Those with diabetes may find that their feet are more prone to dryness, itchiness, bruising, cuts, scrapes, and sores. These seemingly minor issues can be dangerous for diabetic feet. Even small wounds may heal slowly and poorly, becoming infected, or develop into diabetic foot ulcers (DFU's) over time. Topical medications are treatments that are applied directly to the skin to treat a skin problem. There are various topical medications that may be used to address skin conditions on diabetic feet. These include medications that moisturize the skin, protect the skin from irritants, reduce itchiness, decrease pain, disinfect wounds and aid wound healing. If you have DFU's or other skin problems on your feet a podiatrist can help to find the correct treatment for you.
Wound care is an important part in dealing with diabetes. If you have diabetes and a foot wound or would like more information about wound care for diabetics, consult with the podiatrists from Boston Common Podiatry. Our doctors will assess your condition and provide you with quality foot and ankle treatment.
What Is Wound Care?
Wound care is the practice of taking proper care of a wound. This can range from the smallest to the largest of wounds. While everyone can benefit from proper wound care, it is much more important for diabetics. Diabetics often suffer from poor blood circulation which causes wounds to heal much slower than they would in a non-diabetic.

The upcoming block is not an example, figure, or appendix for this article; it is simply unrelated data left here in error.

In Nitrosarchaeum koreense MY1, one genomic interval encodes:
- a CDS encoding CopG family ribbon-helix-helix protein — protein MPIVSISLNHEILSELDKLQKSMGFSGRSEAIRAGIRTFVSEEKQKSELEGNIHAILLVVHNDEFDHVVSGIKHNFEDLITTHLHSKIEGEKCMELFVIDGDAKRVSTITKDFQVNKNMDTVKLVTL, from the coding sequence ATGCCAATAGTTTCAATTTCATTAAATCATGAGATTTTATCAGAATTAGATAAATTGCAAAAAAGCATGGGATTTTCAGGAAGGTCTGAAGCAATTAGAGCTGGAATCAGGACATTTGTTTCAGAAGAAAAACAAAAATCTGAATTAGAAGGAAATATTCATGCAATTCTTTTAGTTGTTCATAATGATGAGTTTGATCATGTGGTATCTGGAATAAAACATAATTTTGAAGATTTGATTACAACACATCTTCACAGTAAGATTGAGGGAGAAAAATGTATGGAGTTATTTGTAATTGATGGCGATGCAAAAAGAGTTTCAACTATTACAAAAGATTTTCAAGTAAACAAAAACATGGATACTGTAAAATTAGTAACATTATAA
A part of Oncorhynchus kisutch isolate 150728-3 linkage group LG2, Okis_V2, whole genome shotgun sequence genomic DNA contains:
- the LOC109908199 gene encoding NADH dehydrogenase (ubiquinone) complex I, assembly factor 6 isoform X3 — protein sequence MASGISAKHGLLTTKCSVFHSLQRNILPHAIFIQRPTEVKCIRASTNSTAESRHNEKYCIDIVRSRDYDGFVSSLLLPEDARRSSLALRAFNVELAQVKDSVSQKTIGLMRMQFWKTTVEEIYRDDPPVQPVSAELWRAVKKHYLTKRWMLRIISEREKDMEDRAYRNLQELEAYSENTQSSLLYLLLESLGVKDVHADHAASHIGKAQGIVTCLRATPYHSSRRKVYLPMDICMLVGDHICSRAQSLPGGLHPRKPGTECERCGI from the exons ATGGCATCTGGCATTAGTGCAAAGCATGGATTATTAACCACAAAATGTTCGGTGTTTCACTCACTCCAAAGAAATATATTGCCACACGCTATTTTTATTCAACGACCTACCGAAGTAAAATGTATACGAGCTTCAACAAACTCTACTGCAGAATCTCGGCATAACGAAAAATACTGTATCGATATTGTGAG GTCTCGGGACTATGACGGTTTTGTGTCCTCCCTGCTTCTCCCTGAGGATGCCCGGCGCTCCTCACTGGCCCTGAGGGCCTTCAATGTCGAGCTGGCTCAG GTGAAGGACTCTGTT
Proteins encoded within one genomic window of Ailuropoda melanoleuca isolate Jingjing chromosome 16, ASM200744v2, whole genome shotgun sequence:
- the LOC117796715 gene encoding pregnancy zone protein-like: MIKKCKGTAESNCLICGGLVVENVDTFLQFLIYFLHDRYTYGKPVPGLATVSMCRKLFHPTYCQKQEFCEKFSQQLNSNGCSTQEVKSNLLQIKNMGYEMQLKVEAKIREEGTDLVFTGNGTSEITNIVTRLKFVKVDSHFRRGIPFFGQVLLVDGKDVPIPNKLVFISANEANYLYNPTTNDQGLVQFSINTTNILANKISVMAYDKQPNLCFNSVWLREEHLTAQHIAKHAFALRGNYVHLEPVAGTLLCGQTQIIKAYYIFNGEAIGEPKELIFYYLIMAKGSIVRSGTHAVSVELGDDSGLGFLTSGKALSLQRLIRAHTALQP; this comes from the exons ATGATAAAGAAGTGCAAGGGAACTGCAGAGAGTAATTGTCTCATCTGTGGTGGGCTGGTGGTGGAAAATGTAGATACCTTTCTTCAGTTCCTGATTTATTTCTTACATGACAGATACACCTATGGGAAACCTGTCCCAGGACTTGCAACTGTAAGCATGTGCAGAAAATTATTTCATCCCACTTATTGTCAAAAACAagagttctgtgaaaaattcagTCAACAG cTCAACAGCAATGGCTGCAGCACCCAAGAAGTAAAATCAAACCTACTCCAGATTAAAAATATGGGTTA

What Is the Importance of Wound Care?
While it may not seem apparent with small ulcers on the foot, for diabetics, any size ulcer can become infected. Diabetics often also suffer from neuropathy, or nerve loss. This means they might not even feel when they have an ulcer on their foot. If the wound becomes severely infected, amputation may be necessary. Therefore, it is of the upmost importance to properly care for any and all foot wounds.
How to Care for Wounds
The best way to care for foot wounds is to prevent them. For diabetics, this means daily inspections of the feet for any signs of abnormalities or ulcers. It is also recommended to see a podiatrist several times a year for a foot inspection. If you do have an ulcer, run the wound under water to clear dirt from the wound; then apply antibiotic ointment to the wound and cover with a bandage. Bandages should be changed daily and keeping pressure off the wound is smart. It is advised to see a podiatrist, who can keep an eye on it.
If you have any questions, please feel free to contact our office located in Boston, MA . We offer the newest diagnostic and treatment technologies for all your foot care needs.